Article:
Currently the Malaysian states of Penang, Kedah, Johor, Kelantan and Terengganu have banned e-cigarettes entirely.
Vaping laws and regulations in other parts of Malaysia are very confusing, as certain areas seem to currently allow vaping and have a thriving market and community, yet have either legally restricted it or made mention of restricting it in the very near future.
We strongly advise that you register for updates, as we will keep this page updated with any updates and/or changes made to the laws in Malaysia.
In Selangor you cannot vape in many public venues, including parks, shopping centers, government buildings like post offices and hospitals, any public place with air-conditioning (this includes vape stores), gas stations, and many others. Violators can be fined up to $2,300 (USD$537).
We advise that you abide by current smoking laws until further information is gathered from the embassy. (Available in the tab below)
Register for updates below as more information should be available shortly.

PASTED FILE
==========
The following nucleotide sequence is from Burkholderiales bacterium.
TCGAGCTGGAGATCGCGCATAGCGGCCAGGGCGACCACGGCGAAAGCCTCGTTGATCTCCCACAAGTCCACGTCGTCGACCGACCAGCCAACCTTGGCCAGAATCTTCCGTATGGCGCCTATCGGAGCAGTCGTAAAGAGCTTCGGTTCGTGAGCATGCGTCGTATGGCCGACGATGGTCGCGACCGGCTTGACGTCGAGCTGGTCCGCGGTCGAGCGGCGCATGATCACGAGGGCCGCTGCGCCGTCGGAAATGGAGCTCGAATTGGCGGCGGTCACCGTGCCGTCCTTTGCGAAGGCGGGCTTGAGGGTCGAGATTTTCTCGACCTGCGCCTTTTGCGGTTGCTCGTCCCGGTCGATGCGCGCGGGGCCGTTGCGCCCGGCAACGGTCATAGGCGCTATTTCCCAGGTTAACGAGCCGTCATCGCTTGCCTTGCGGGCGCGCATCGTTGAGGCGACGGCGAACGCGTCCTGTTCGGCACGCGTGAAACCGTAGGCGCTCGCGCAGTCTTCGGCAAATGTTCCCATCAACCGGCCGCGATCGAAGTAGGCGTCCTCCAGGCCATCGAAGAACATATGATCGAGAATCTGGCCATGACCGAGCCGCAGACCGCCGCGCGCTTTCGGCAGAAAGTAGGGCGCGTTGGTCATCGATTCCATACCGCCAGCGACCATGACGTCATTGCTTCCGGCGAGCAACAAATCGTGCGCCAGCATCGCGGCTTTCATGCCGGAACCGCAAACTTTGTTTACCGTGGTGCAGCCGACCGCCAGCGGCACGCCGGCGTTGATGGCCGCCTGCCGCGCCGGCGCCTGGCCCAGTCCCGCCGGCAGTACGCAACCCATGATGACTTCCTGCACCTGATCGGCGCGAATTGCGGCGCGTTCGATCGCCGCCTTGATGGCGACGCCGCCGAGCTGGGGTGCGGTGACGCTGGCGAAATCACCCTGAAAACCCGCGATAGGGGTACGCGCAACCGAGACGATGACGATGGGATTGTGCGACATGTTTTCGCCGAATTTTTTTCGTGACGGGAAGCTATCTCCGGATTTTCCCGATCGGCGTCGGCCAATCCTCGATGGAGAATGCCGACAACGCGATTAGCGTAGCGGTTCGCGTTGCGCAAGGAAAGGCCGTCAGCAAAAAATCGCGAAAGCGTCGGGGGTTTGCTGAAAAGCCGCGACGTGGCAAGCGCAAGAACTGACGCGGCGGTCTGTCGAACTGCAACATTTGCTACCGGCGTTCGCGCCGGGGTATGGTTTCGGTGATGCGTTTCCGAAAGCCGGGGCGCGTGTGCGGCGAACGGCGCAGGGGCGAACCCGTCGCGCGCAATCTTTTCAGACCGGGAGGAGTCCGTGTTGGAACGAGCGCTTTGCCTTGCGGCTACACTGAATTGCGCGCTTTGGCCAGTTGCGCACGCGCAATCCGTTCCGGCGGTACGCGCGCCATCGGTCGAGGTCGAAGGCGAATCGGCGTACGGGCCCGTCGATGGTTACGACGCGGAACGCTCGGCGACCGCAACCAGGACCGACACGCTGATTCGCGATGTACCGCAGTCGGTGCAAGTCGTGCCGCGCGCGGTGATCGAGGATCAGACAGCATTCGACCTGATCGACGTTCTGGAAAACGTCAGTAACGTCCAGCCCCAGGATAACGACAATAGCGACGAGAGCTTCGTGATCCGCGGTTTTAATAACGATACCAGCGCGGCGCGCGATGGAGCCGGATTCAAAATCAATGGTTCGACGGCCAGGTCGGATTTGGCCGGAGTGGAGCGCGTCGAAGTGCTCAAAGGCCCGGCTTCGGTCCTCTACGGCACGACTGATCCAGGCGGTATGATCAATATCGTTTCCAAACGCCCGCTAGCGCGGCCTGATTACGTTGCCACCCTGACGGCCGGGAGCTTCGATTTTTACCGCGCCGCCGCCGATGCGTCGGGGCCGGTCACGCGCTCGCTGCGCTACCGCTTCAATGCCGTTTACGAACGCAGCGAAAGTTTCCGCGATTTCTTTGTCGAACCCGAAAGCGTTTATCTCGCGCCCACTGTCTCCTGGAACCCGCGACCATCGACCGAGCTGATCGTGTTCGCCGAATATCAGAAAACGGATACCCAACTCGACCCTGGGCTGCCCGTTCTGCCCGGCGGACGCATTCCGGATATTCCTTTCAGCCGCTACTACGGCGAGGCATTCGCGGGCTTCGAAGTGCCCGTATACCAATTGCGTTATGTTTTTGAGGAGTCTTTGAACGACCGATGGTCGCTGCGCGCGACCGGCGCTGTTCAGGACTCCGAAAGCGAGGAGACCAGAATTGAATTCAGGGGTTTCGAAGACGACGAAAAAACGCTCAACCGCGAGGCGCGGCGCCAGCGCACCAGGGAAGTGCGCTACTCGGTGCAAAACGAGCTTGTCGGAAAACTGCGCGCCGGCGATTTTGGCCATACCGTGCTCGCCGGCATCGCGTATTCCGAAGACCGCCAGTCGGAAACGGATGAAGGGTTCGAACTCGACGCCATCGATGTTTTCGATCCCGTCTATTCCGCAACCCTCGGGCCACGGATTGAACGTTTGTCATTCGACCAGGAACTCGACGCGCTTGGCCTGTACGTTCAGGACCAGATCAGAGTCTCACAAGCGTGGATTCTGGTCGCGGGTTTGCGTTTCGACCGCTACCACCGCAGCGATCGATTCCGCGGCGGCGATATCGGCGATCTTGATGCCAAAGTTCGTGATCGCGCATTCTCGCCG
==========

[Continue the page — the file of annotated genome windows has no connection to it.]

All Laws & Regulations
Malaysia became a Party to the WHO Framework Convention on Tobacco Control on December 15, 2005.
Smoke Free Places: Smoking is generally prohibited on public transportation, except in air-conditioned areas of trains and ships where food is served. Smoking is prohibited in specified public places and workplaces listed in the regulations including, among others, in workplaces with a centralized air-conditioning system; health, education, government and cultural facilities; and indoor stadiums. Smoking is also prohibited on floors with a service counter in banks, financial institutions, National Telecom company, National Energy company, and post offices. Smoking is permitted in pubs, discotheques, nightclubs, casinos, in designated smoking areas in air-conditioned eating places and non-air-conditioned public transport terminals. Sub-national jurisdictions may enact smoke free laws that are more stringent than the national law.